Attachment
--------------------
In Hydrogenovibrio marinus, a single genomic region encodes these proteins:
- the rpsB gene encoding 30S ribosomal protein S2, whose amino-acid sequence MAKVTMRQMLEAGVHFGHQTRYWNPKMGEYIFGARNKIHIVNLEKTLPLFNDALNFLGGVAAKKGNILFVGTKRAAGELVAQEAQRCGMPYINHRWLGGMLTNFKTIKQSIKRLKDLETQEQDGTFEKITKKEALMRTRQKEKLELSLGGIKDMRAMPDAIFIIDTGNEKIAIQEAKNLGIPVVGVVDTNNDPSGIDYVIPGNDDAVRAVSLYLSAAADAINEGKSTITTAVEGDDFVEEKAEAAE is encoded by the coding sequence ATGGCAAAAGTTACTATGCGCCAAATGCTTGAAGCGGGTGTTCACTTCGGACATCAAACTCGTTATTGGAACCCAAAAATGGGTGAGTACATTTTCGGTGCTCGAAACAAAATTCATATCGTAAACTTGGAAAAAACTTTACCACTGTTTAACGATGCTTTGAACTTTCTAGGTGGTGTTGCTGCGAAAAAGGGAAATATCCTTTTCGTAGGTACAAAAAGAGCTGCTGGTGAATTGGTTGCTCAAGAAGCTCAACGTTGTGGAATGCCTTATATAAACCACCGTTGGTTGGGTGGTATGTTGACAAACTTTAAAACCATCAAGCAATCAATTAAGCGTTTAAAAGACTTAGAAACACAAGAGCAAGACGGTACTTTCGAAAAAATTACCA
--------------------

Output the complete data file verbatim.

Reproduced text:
In Hydrogenovibrio marinus, a single genomic region encodes these proteins:
- the rpsB gene encoding 30S ribosomal protein S2, whose amino-acid sequence MAKVTMRQMLEAGVHFGHQTRYWNPKMGEYIFGARNKIHIVNLEKTLPLFNDALNFLGGVAAKKGNILFVGTKRAAGELVAQEAQRCGMPYINHRWLGGMLTNFKTIKQSIKRLKDLETQEQDGTFEKITKKEALMRTRQKEKLELSLGGIKDMRAMPDAIFIIDTGNEKIAIQEAKNLGIPVVGVVDTNNDPSGIDYVIPGNDDAVRAVSLYLSAAADAINEGKSTITTAVEGDDFVEEKAEAAE is encoded by the coding sequence ATGGCAAAAGTTACTATGCGCCAAATGCTTGAAGCGGGTGTTCACTTCGGACATCAAACTCGTTATTGGAACCCAAAAATGGGTGAGTACATTTTCGGTGCTCGAAACAAAATTCATATCGTAAACTTGGAAAAAACTTTACCACTGTTTAACGATGCTTTGAACTTTCTAGGTGGTGTTGCTGCGAAAAAGGGAAATATCCTTTTCGTAGGTACAAAAAGAGCTGCTGGTGAATTGGTTGCTCAAGAAGCTCAACGTTGTGGAATGCCTTATATAAACCACCGTTGGTTGGGTGGTATGTTGACAAACTTTAAAACCATCAAGCAATCAATTAAGCGTTTAAAAGACTTAGAAACACAAGAGCAAGACGGTACTTTCGAAAAAATTACCA